2003 Thesis Abstracts

Janelle Aaron

“Sustainable Development and Environmental Policy in Trinidad and Tobago”

Advisor: Gary F. Prevost, Political Science

Small Island Developing States (SIDS), such as Trinidad & Tobago (T&T), owe its very survival to maintaining the tenuous balance within its fragile eco systems. Certain economic necessities as well as poor land use practices and a lack of effective environmental legislation and enforcement contribute to an escalating degree of environmental degradation. This is further exacerbated by the avid pursuit for continued economic growth and expansion, particularly with the petrochemical industry as the vehicle for enlargement. Some degree of apoliticsm endemic in most Caribbean countries, and certainly not absent from T&T, affects the extent to which policy addresses environmental issues on a sustained basis.

Adam Anderson

"An Analysis Of California's Failed Electricity Deregulation"

Advisor: Joseph Friedrichs, Economics

In the mid to late 1990’s, California undertook a deregulation of its electricity markets, seeking to disintegrate the former monopoly utility firm system.  Historical factors and politics led to a deregulation plan that included a transition period for the recuperation of “stranded costs” by monopoly utility firms, during which the price of retail electricity was fixed while the price of wholesale electricity was allowed to fluctuate.  Despite later allegations of the exercise of market power in the wholesale electricity market, I will show that exogenous factors such as weather, demographics, and the innate price volatility of a commodity that cannot be effectively stored were alone enough to bring down this poorly designed plan during its transition period.  I examine here the historic, political, and economic reasons for the failure of California’s electricity deregulation plan.

Anthony Anderson

"The Textile and Apparel Industries in Mauritius:  An economic examination of growth between 1971 and 1998"

Advisor: Margaret Lewis, Economics

In the period from 1971 to 1998 the economy of the small island nation of Mauritius experienced very high levels of growth relative to other nations in Sub-Saharan Africa.  Previous work shows that a great deal of this growth was facilitated by the growing presence of textile and apparel industries in the economy throughout the period.  These industries experienced five distinct phases for growth between 1971 and 1998.  The following analysis will examine what factors created these stages of growth.   Specifically, the examination will center on how capital, labor, and total factor productivity contributed differently during the five stages.  Once the sources of growth have been identified, the analysis will turn to explaining what policies and economic conditions at large worked to affect these factors of production.  Through this examination, it will be possible analyze what factors created the different stages of growth in the textile and apparel industries and show how these factors affected both aggregate and per worker output from 1971 to 1998.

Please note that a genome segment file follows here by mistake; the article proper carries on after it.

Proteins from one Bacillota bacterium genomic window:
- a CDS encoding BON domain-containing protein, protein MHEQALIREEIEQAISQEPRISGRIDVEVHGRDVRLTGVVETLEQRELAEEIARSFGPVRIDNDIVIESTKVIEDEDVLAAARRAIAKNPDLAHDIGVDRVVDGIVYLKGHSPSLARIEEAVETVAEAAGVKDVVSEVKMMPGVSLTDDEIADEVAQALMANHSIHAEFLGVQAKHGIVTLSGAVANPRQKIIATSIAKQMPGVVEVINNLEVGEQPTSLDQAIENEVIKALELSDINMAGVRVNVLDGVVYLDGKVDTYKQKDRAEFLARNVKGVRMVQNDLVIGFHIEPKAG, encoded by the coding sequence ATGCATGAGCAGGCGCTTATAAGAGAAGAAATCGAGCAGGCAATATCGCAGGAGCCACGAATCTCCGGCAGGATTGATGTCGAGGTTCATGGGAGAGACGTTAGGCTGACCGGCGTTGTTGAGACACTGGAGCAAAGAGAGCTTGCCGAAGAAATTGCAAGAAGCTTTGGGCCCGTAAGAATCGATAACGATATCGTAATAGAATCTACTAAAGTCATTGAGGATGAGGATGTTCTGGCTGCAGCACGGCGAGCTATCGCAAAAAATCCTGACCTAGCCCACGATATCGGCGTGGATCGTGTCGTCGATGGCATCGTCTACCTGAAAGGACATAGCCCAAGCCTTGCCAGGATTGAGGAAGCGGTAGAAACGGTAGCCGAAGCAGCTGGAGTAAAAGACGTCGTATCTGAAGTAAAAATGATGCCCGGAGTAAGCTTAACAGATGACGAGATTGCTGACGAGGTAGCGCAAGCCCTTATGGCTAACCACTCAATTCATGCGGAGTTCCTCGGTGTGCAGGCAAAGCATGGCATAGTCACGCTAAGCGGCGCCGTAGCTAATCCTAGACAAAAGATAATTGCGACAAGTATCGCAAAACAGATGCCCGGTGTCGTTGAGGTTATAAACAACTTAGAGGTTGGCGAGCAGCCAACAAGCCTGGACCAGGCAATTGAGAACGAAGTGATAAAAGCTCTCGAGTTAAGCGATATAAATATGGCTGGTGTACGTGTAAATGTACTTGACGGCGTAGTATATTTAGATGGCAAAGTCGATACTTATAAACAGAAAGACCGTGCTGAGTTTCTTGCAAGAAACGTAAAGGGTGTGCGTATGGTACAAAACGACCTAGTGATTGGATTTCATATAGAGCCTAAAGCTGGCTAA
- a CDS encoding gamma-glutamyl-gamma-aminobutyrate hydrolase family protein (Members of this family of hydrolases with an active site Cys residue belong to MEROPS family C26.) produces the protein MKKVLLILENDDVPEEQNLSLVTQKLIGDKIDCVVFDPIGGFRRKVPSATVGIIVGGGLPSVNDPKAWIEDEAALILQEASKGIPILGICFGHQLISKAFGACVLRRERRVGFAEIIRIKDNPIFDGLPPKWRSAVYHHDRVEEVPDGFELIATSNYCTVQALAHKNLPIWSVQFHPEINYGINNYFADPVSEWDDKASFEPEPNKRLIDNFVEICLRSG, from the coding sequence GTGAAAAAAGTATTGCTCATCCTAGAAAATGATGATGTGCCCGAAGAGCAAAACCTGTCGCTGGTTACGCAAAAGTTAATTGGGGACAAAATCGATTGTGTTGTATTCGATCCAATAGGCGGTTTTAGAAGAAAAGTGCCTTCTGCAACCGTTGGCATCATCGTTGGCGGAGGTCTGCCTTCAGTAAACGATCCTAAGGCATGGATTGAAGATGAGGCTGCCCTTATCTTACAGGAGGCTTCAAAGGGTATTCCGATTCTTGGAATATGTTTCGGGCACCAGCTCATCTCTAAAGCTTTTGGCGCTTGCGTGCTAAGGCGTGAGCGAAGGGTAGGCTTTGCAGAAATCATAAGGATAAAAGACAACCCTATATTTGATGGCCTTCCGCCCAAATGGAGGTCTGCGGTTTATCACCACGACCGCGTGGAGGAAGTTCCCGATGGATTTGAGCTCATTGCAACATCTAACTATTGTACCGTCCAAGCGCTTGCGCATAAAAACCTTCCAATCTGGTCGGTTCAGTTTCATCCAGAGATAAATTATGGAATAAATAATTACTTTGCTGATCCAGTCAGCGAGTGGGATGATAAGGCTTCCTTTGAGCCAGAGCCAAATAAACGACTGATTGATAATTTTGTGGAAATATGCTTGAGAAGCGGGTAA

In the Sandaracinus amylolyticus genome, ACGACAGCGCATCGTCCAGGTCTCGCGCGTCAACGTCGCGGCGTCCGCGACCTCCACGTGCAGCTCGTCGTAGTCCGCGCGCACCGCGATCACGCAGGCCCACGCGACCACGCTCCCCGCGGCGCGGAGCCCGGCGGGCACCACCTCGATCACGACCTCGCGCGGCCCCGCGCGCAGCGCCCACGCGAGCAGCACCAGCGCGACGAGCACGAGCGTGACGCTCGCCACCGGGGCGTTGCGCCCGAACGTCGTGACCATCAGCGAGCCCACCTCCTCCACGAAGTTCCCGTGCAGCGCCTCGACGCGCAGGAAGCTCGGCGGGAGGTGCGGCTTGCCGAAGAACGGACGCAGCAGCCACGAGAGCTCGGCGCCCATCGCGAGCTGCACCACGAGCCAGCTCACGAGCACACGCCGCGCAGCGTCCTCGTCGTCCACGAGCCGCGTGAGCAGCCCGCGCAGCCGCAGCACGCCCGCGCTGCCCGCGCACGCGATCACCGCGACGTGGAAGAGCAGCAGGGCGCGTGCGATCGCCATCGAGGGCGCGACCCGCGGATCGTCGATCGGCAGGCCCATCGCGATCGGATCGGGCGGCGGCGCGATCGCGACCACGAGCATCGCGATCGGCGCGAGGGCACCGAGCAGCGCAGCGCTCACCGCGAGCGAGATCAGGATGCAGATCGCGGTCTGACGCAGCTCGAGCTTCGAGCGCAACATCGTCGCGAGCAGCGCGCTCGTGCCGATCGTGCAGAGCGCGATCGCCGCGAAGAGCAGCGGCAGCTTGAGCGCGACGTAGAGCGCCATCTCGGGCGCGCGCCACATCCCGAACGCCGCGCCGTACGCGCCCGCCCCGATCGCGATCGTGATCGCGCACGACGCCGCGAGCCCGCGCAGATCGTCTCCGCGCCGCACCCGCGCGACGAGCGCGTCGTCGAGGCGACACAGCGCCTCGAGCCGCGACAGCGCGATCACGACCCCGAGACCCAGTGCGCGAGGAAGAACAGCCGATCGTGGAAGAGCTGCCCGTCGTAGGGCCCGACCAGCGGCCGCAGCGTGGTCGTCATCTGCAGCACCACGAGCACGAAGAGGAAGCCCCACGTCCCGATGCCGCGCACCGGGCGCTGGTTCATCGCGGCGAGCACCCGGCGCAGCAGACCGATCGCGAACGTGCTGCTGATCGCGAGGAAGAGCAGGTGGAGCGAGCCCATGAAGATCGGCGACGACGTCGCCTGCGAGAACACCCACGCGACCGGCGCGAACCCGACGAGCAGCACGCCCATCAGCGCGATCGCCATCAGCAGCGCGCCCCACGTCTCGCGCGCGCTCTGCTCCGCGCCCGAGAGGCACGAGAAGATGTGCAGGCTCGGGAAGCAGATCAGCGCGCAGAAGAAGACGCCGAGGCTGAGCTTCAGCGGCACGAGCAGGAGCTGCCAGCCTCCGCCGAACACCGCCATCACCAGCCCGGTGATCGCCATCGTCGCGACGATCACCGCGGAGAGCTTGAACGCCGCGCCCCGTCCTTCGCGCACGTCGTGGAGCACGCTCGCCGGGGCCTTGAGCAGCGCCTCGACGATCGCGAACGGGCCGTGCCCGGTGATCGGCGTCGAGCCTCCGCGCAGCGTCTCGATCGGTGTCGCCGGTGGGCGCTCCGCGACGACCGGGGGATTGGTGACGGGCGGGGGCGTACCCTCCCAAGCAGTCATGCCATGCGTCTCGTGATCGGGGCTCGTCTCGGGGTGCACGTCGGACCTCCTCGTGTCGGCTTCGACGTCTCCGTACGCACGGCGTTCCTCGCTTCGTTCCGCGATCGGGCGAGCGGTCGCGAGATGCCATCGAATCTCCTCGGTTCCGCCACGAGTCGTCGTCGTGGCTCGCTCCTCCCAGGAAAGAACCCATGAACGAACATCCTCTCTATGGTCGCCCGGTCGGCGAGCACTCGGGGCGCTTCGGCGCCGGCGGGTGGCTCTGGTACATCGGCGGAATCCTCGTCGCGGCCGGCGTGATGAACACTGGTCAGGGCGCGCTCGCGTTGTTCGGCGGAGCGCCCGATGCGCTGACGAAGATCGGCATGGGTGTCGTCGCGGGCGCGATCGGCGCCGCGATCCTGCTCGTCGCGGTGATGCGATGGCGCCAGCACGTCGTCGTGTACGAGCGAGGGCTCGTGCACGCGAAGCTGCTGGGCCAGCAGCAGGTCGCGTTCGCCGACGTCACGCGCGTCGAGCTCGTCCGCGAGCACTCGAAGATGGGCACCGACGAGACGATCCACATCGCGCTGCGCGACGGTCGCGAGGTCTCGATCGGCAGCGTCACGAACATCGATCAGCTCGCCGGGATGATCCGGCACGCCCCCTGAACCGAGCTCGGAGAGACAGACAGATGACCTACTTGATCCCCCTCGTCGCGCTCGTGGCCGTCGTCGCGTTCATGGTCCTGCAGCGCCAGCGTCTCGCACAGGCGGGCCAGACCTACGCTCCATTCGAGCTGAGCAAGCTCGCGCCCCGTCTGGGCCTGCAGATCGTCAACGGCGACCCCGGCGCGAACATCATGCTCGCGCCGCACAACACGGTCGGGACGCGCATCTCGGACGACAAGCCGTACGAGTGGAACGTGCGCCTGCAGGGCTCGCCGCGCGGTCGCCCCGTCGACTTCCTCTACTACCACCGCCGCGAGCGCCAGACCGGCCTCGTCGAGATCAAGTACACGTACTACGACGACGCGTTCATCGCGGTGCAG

Theresa Bauer

"The Effects of Apartheid on Occupational Distribution and Standards of Living in South Africa from 1948-1994"

Advisor: Louis Johnston, Economics

This thesis examines the economics of apartheid, specifically looking at how the job colour bar (job reservation laws) and occupational labour distribution affected South Africa during 1948-1994.  Major governmental policies and other significant events relating to the job colour bar and occupational distribution are analyzed in relation to the country’s economy during apartheid.  Through collected data and constructed models utilizing educational attainment as a proxy measure for skill level, actual production during apartheid is analyzed and the potential of the country’s production is determined during that same specified time.  The results and comparisons of actual results to potential results give insight into the value of the costs and effects of having such a system in place.

Michael Boldt

"An Excursion in High-Level Mathematical Modeling through Convection-Diffusion Model Problems"

Advisor: Michael Heroux, Computer Science and Mathematics

Convection-diffusion model problems require solving a partial differential equation (PDE).  One will generally use a computer to solve this PDE.  A software package called Sundance [3] provides a high-level interface for solving PDEs.  One goal of this project is to explore mathematical modeling with Sundance.  For large problems, a single processor may not have sufficient power to compute an answer in a reasonable amount of time.  To overcome this obstacle, one uses a parallel computer to split up the work among multiple processors.  The problem then becomes one of partitioning the work across the set of processors.  Parameters including problem size and convection speed affect the efficiency of a given partitioning method.  Another goal is to find efficient partitioning methods for various problem sizes and convection speeds.